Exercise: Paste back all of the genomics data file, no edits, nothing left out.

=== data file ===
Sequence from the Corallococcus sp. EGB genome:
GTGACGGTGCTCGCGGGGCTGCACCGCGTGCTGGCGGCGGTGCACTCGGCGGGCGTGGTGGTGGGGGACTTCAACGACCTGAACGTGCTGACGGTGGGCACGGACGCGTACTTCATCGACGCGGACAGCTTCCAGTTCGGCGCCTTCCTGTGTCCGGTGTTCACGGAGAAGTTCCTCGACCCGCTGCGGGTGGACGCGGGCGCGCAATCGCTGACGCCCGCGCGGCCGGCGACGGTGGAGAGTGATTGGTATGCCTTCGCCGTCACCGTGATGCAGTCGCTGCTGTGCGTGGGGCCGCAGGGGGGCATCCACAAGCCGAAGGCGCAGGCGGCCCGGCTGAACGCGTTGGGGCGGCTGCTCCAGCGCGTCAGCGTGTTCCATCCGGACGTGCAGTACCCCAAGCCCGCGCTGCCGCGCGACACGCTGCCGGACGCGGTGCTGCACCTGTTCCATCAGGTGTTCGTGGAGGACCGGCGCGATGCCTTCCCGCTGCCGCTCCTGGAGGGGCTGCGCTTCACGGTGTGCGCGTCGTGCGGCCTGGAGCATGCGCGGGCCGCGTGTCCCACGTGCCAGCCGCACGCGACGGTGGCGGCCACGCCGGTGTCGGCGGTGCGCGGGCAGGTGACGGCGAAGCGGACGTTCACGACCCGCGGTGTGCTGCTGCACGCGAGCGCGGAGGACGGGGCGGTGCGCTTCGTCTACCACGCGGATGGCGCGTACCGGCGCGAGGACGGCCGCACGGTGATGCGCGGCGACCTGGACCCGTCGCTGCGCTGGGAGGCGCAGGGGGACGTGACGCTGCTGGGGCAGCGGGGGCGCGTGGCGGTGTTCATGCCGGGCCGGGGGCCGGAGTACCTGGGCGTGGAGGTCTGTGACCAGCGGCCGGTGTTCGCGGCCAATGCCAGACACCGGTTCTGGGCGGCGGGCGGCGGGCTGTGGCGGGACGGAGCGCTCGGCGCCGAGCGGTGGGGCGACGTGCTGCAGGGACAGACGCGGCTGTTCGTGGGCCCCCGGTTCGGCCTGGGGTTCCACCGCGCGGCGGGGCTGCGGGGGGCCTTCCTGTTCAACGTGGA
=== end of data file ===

Sequence from the Corallococcus sp. EGB genome:
GTGACGGTGCTCGCGGGGCTGCACCGCGTGCTGGCGGCGGTGCACTCGGCGGGCGTGGTGGTGGGGGACTTCAACGACCTGAACGTGCTGACGGTGGGCACGGACGCGTACTTCATCGACGCGGACAGCTTCCAGTTCGGCGCCTTCCTGTGTCCGGTGTTCACGGAGAAGTTCCTCGACCCGCTGCGGGTGGACGCGGGCGCGCAATCGCTGACGCCCGCGCGGCCGGCGACGGTGGAGAGTGATTGGTATGCCTTCGCCGTCACCGTGATGCAGTCGCTGCTGTGCGTGGGGCCGCAGGGGGGCATCCACAAGCCGAAGGCGCAGGCGGCCCGGCTGAACGCGTTGGGGCGGCTGCTCCAGCGCGTCAGCGTGTTCCATCCGGACGTGCAGTACCCCAAGCCCGCGCTGCCGCGCGACACGCTGCCGGACGCGGTGCTGCACCTGTTCCATCAGGTGTTCGTGGAGGACCGGCGCGATGCCTTCCCGCTGCCGCTCCTGGAGGGGCTGCGCTTCACGGTGTGCGCGTCGTGCGGCCTGGAGCATGCGCGGGCCGCGTGTCCCACGTGCCAGCCGCACGCGACGGTGGCGGCCACGCCGGTGTCGGCGGTGCGCGGGCAGGTGACGGCGAAGCGGACGTTCACGACCCGCGGTGTGCTGCTGCACGCGAGCGCGGAGGACGGGGCGGTGCGCTTCGTCTACCACGCGGATGGCGCGTACCGGCGCGAGGACGGCCGCACGGTGATGCGCGGCGACCTGGACCCGTCGCTGCGCTGGGAGGCGCAGGGGGACGTGACGCTGCTGGGGCAGCGGGGGCGCGTGGCGGTGTTCATGCCGGGCCGGGGGCCGGAGTACCTGGGCGTGGAGGTCTGTGACCAGCGGCCGGTGTTCGCGGCCAATGCCAGACACCGGTTCTGGGCGGCGGGCGGCGGGCTGTGGCGGGACGGAGCGCTCGGCGCCGAGCGGTGGGGCGACGTGCTGCAGGGACAGACGCGGCTGTTCGTGGGCCCCCGGTTCGGCCTGGGGTTCCACCGCGCGGCGGGGCTGCGGGGGGCCTTCCTGTTCAACGTGGA